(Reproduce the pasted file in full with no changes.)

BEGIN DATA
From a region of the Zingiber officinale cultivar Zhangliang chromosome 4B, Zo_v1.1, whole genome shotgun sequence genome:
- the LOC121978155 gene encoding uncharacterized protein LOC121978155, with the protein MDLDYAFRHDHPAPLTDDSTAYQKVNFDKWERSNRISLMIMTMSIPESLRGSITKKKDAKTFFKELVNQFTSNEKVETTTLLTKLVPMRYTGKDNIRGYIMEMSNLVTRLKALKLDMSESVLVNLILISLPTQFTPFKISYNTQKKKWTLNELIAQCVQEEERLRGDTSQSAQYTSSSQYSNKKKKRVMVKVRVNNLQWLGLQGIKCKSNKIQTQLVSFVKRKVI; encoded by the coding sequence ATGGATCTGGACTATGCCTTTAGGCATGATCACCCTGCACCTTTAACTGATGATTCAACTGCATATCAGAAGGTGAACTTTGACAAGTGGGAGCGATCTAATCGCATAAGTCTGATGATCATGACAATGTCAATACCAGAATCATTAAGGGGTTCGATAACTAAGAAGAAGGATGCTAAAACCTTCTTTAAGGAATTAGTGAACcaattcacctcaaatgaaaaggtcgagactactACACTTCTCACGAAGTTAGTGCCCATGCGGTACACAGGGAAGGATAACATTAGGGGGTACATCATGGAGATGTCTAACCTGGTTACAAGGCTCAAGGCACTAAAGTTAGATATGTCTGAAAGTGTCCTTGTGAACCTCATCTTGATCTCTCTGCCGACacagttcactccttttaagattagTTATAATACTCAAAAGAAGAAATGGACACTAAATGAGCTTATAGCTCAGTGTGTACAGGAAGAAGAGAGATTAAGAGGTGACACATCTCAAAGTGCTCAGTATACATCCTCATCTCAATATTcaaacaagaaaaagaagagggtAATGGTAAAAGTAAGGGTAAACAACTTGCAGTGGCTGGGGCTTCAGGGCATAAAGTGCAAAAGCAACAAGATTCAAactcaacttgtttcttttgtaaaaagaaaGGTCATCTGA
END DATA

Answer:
From a region of the Zingiber officinale cultivar Zhangliang chromosome 4B, Zo_v1.1, whole genome shotgun sequence genome:
- the LOC121978155 gene encoding uncharacterized protein LOC121978155, with the protein MDLDYAFRHDHPAPLTDDSTAYQKVNFDKWERSNRISLMIMTMSIPESLRGSITKKKDAKTFFKELVNQFTSNEKVETTTLLTKLVPMRYTGKDNIRGYIMEMSNLVTRLKALKLDMSESVLVNLILISLPTQFTPFKISYNTQKKKWTLNELIAQCVQEEERLRGDTSQSAQYTSSSQYSNKKKKRVMVKVRVNNLQWLGLQGIKCKSNKIQTQLVSFVKRKVI; encoded by the coding sequence ATGGATCTGGACTATGCCTTTAGGCATGATCACCCTGCACCTTTAACTGATGATTCAACTGCATATCAGAAGGTGAACTTTGACAAGTGGGAGCGATCTAATCGCATAAGTCTGATGATCATGACAATGTCAATACCAGAATCATTAAGGGGTTCGATAACTAAGAAGAAGGATGCTAAAACCTTCTTTAAGGAATTAGTGAACcaattcacctcaaatgaaaaggtcgagactactACACTTCTCACGAAGTTAGTGCCCATGCGGTACACAGGGAAGGATAACATTAGGGGGTACATCATGGAGATGTCTAACCTGGTTACAAGGCTCAAGGCACTAAAGTTAGATATGTCTGAAAGTGTCCTTGTGAACCTCATCTTGATCTCTCTGCCGACacagttcactccttttaagattagTTATAATACTCAAAAGAAGAAATGGACACTAAATGAGCTTATAGCTCAGTGTGTACAGGAAGAAGAGAGATTAAGAGGTGACACATCTCAAAGTGCTCAGTATACATCCTCATCTCAATATTcaaacaagaaaaagaagagggtAATGGTAAAAGTAAGGGTAAACAACTTGCAGTGGCTGGGGCTTCAGGGCATAAAGTGCAAAAGCAACAAGATTCAAactcaacttgtttcttttgtaaaaagaaaGGTCATCTGA